KSPC 60 for 60 is a project celebrating the past 60 years of KSPC radio! Different KSPC DJs and volunteers have chosen albums for each year KSPC has been on the air to show the variety of music KSPC airs, as well as a look at some highlights from the past six decades.
Next up is the 1960s, when the sound of popular underwent a huge shift from the previous decade. Although most students at the Claremont Colleges pass on to greater things after four years, KSPC was still just getting started. These iconic albums provide a glimpse into the music scene at the time.
1960 -Â GI BluesÂ byÂ Elvis Presley
It’s hard to make a representative list of important music and not include Elvis. While “the King” gets a lotÂ more credit than he deserves, there is no doubt that KSPC’s playlist would sound radically different if it weren’t for Presley. Elvis introduced rock andÂ roll to white America through hits like “Blue Suede Shoes” a cut of this 1960 release. Like it or not, Elvis is part of music history.
1961 – Forbidden Fruit by Nina Simone
The best albums of 1960 were nearly identical to 1959â€™s hits. Jazz was still the trendiest new genre and artists like John Coltrane, Etta James, and Miles Davis were in their prime. Quite a bit of KSPCâ€™s vinyl collection from the 1960s is dedicated to music in this vein.Â You can’t mention jazz greats without Nina Simone being part of the conversation and thus she is a fitting pick to represent 1961.
1962 – Surfin Safari by The Beach Boys
â€œSurf rockâ€ has become a recurring term for the music LAâ€™s underground garage scene and arguably that sound originated with the Beach Boys in the 1960s. Though surf rock is predominantly a phenomenon thatâ€™s picked up speed in the 2010s, this albumâ€™s beachy sound made quite a splash 50 years ago. Â
1963 – Please Please Me by The Beatles
Youâ€™ll never hear the Beatles on the air at KSPC today, but their debut album indisputably defined the music scene in 1963 and marked a shift from the major jazz releases earlier in the decade. The Who and the Rolling Stones also began to gain popularity around this time.
1964 – Kinks by The Kinks Â Â Â Â Â Â Â Â
This self-titled debut featured covers of legendary R&B artists, such as Bo Diddley, James Moore, and Chuck Berry. While reviews on the album have been mixed, it did spawn some hits, including original tune “You Really Got Me.” This album gets the nod in a contested year because The Kink’s sound would fit right in on a KSPC playlist.
Â 1965 -Â Here Are the Sonics!!! by The Sonics
What other album than the debut of The Sonics could fittingly represent KSPC for 1965? The legendary Tacoma, Washington garage rock band has cast a wide shadow over the genre. It would be hard to name many bands in KSPC’s library that haven’t been influenced in some way by The Sonics. This hard-edged classic is a must listen.
1966 – Freak Out! The Mothers of Invention
While Frank Zappa is not a familiar name in every household, his band has a special place in KSPCâ€™s heart because this esoteric rocker attended Pomona College for a period of time. Zappa remains in the KSPC library and his bizarre style influences KSPC’s sound heavily. Sit down with this album and get weird.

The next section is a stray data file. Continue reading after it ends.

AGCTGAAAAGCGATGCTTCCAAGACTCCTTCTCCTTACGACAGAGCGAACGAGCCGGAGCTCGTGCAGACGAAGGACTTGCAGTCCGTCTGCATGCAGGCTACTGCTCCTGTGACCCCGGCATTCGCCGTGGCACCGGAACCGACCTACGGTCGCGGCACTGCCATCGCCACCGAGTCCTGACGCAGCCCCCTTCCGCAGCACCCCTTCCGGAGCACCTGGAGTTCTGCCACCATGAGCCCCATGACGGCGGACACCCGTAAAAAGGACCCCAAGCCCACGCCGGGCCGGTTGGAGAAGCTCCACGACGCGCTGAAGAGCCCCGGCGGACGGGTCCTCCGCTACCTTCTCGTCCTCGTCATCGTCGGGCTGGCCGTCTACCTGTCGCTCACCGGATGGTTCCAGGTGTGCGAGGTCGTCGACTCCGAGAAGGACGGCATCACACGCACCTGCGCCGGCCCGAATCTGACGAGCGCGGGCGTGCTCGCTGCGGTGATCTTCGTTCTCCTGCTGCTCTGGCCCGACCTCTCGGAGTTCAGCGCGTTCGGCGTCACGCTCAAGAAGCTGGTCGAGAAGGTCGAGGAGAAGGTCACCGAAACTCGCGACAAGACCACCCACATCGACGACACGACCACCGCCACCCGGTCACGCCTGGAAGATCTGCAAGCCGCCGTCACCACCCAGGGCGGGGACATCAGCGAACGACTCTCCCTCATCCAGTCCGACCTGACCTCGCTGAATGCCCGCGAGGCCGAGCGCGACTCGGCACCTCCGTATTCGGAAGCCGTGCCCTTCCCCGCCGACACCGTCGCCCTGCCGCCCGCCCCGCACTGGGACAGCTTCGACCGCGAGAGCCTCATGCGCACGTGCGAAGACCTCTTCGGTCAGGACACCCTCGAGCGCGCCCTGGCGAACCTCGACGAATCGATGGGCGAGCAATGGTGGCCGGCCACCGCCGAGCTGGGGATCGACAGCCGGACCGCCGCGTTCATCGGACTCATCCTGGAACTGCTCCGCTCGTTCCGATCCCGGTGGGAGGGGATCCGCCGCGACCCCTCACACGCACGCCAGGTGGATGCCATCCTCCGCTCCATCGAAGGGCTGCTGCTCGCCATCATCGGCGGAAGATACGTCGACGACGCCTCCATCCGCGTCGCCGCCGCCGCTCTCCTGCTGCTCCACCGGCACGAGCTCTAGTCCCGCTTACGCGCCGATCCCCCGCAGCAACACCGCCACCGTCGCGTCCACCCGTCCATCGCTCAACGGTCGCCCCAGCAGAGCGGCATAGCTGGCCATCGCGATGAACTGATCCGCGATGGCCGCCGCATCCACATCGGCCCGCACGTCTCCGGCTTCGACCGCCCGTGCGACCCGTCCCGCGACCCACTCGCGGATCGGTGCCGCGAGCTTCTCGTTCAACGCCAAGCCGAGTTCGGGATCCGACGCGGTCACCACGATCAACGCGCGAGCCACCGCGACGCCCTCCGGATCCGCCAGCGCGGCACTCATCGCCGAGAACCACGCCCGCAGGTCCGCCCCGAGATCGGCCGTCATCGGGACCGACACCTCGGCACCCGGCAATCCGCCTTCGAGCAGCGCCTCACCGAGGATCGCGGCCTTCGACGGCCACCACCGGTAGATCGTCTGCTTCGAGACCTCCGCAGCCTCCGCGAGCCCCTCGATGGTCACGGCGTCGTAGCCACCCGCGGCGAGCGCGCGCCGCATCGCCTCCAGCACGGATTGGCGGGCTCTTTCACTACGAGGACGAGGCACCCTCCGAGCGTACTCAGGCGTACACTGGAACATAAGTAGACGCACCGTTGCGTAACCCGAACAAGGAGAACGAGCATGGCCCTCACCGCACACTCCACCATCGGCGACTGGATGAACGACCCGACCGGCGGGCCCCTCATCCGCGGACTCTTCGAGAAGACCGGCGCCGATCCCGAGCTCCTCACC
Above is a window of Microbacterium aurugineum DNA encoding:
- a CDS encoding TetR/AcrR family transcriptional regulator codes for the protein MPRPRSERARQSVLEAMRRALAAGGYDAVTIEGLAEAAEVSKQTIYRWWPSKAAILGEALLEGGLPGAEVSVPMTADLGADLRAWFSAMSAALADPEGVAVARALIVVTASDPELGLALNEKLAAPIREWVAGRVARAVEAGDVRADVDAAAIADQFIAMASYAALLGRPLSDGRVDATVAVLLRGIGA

1967 – The Velvet Underground & NicoÂ by the Velvet Underground
This album, featuring Lou Reed, Nico, has become a college radio staple. Their distinct sound and relationship to the art underworld is an early manifestation of the modern underground rock scene. However, if you ever happen to be hunting for the Velvet Underground in your local station, most of The Velvet Underground & Nico’sÂ most famous songs are on a compilation featuring Andy Warholâ€™s iconic banana.
1968 – Bruce Haack â€“ Electric Lucifer – Label: Columbia
If HAL, the evil computer from the movie 2001 A Space Odyssey, recorded a music album I think it would sound a lot like Bruce Haackâ€™s 1968 Electric Lucifer. Haack was one of the pioneers of early electronic music. One of my favorite aspects of the early electronic music is the proliferation of homemade instruments, like the â€œbriefcase computerâ€ which oscillated tones by sensing movement and â€œthe dermatronâ€ which produced tones through person to person touch. Electric Lucifer sets an eccentric mold for the undefined electronic music genre of the Sixtyâ€™s. The album depicts a battle between heaven and hell through synth sounds and acid rock. All the songs are sung by Haackâ€™s as translated through an early version of a vocoder. Track like occult sounding â€œNational Anthem to the Moonâ€, the electronic dirge â€œSong of the Death Machineâ€ and crescendo â€œRequiemâ€ build the to the albumâ€™s central anti-war concept of â€œPowerloveâ€ the force that will both save humanity and redeem the titular Electric Lucifer himself. A really trippy album filled with non-sequiturs sounds and historical blips and bloops of early electronica that unfortunately never saw commercial success. Bruce Haackâ€™s Electric Lucifer helped bridge electronic music from sci-fi theme songs and novelty sounds into its own musical style, influencing artists like Beck, RUN-DMC, and Kraftwerk. Itâ€™s no surprise trailblazers of sound like Bruce Haack can feel right at home on the airwaves of KSPC.
1969 -Â The StoogesÂ byÂ The Stooges
The 60’s closed out with a bangÂ making 1969 one of the tougher choices on the list. While aÂ number of classic releases from an important year for music could be selected with little complaint, the self-titled release by The Stooges best represents KSPC. The proto-punk album has undeniably influenced KSPC DJs and listeners enough to earn a spot on this list. After this album, 88.7 FM would never be the same.
Written by The Aviatrix, FS, and Luke Sawyer
Edited by Luke Sawyer